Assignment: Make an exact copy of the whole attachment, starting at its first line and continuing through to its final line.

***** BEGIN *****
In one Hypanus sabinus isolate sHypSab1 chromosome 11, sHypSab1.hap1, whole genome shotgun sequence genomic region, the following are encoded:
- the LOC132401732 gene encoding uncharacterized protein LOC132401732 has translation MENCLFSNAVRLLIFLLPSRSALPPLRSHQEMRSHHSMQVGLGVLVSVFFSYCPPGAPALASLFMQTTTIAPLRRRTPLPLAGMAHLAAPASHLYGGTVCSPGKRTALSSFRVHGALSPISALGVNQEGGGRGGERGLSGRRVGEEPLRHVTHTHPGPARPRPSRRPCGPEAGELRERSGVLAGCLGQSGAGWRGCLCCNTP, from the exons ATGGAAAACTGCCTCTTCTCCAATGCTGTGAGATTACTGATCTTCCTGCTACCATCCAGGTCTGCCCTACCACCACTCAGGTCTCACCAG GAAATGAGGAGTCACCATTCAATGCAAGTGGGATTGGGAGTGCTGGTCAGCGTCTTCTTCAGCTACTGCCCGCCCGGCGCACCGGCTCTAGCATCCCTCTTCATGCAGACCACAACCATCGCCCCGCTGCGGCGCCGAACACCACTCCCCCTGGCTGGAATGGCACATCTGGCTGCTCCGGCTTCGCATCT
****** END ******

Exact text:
In one Hypanus sabinus isolate sHypSab1 chromosome 11, sHypSab1.hap1, whole genome shotgun sequence genomic region, the following are encoded:
- the LOC132401732 gene encoding uncharacterized protein LOC132401732 has translation MENCLFSNAVRLLIFLLPSRSALPPLRSHQEMRSHHSMQVGLGVLVSVFFSYCPPGAPALASLFMQTTTIAPLRRRTPLPLAGMAHLAAPASHLYGGTVCSPGKRTALSSFRVHGALSPISALGVNQEGGGRGGERGLSGRRVGEEPLRHVTHTHPGPARPRPSRRPCGPEAGELRERSGVLAGCLGQSGAGWRGCLCCNTP, from the exons ATGGAAAACTGCCTCTTCTCCAATGCTGTGAGATTACTGATCTTCCTGCTACCATCCAGGTCTGCCCTACCACCACTCAGGTCTCACCAG GAAATGAGGAGTCACCATTCAATGCAAGTGGGATTGGGAGTGCTGGTCAGCGTCTTCTTCAGCTACTGCCCGCCCGGCGCACCGGCTCTAGCATCCCTCTTCATGCAGACCACAACCATCGCCCCGCTGCGGCGCCGAACACCACTCCCCCTGGCTGGAATGGCACATCTGGCTGCTCCGGCTTCGCATCT